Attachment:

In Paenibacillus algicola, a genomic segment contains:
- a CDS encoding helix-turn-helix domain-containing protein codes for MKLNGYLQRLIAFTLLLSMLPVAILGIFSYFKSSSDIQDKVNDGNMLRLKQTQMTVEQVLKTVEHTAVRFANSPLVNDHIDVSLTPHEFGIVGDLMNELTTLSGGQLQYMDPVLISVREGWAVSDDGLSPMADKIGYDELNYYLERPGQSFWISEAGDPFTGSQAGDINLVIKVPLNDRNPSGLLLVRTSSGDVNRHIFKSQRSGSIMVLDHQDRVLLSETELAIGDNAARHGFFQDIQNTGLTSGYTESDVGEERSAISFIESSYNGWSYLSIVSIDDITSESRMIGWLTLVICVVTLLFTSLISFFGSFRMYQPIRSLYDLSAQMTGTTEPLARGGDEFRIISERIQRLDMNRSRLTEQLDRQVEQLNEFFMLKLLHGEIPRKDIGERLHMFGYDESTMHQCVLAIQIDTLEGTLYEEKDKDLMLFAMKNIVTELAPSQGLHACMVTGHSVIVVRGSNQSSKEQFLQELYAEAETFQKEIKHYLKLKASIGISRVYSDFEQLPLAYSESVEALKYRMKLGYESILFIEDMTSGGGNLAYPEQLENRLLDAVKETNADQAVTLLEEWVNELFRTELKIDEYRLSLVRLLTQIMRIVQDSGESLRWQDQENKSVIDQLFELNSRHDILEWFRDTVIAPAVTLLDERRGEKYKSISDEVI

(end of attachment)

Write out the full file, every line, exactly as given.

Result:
In Paenibacillus algicola, a genomic segment contains:
- a CDS encoding helix-turn-helix domain-containing protein codes for MKLNGYLQRLIAFTLLLSMLPVAILGIFSYFKSSSDIQDKVNDGNMLRLKQTQMTVEQVLKTVEHTAVRFANSPLVNDHIDVSLTPHEFGIVGDLMNELTTLSGGQLQYMDPVLISVREGWAVSDDGLSPMADKIGYDELNYYLERPGQSFWISEAGDPFTGSQAGDINLVIKVPLNDRNPSGLLLVRTSSGDVNRHIFKSQRSGSIMVLDHQDRVLLSETELAIGDNAARHGFFQDIQNTGLTSGYTESDVGEERSAISFIESSYNGWSYLSIVSIDDITSESRMIGWLTLVICVVTLLFTSLISFFGSFRMYQPIRSLYDLSAQMTGTTEPLARGGDEFRIISERIQRLDMNRSRLTEQLDRQVEQLNEFFMLKLLHGEIPRKDIGERLHMFGYDESTMHQCVLAIQIDTLEGTLYEEKDKDLMLFAMKNIVTELAPSQGLHACMVTGHSVIVVRGSNQSSKEQFLQELYAEAETFQKEIKHYLKLKASIGISRVYSDFEQLPLAYSESVEALKYRMKLGYESILFIEDMTSGGGNLAYPEQLENRLLDAVKETNADQAVTLLEEWVNELFRTELKIDEYRLSLVRLLTQIMRIVQDSGESLRWQDQENKSVIDQLFELNSRHDILEWFRDTVIAPAVTLLDERRGEKYKSISDEVI